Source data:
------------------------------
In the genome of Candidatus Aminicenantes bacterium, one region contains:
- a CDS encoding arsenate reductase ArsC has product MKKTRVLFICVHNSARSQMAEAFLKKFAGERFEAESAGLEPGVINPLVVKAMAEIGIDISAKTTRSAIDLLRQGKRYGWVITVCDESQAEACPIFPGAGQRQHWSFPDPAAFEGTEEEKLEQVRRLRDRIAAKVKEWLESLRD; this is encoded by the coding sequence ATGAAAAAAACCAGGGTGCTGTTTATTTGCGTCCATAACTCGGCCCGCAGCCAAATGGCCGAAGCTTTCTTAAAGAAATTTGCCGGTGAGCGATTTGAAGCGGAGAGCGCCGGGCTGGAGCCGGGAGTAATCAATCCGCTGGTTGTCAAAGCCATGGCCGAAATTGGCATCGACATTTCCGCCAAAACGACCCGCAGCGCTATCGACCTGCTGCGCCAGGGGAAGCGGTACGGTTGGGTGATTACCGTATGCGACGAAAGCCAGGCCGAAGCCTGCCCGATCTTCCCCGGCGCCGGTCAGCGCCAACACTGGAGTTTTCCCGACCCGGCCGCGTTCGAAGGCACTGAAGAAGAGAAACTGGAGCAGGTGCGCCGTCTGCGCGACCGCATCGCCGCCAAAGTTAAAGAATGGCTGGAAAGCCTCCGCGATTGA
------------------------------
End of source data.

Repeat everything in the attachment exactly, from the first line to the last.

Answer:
In the genome of Candidatus Aminicenantes bacterium, one region contains:
- a CDS encoding arsenate reductase ArsC has product MKKTRVLFICVHNSARSQMAEAFLKKFAGERFEAESAGLEPGVINPLVVKAMAEIGIDISAKTTRSAIDLLRQGKRYGWVITVCDESQAEACPIFPGAGQRQHWSFPDPAAFEGTEEEKLEQVRRLRDRIAAKVKEWLESLRD; this is encoded by the coding sequence ATGAAAAAAACCAGGGTGCTGTTTATTTGCGTCCATAACTCGGCCCGCAGCCAAATGGCCGAAGCTTTCTTAAAGAAATTTGCCGGTGAGCGATTTGAAGCGGAGAGCGCCGGGCTGGAGCCGGGAGTAATCAATCCGCTGGTTGTCAAAGCCATGGCCGAAATTGGCATCGACATTTCCGCCAAAACGACCCGCAGCGCTATCGACCTGCTGCGCCAGGGGAAGCGGTACGGTTGGGTGATTACCGTATGCGACGAAAGCCAGGCCGAAGCCTGCCCGATCTTCCCCGGCGCCGGTCAGCGCCAACACTGGAGTTTTCCCGACCCGGCCGCGTTCGAAGGCACTGAAGAAGAGAAACTGGAGCAGGTGCGCCGTCTGCGCGACCGCATCGCCGCCAAAGTTAAAGAATGGCTGGAAAGCCTCCGCGATTGA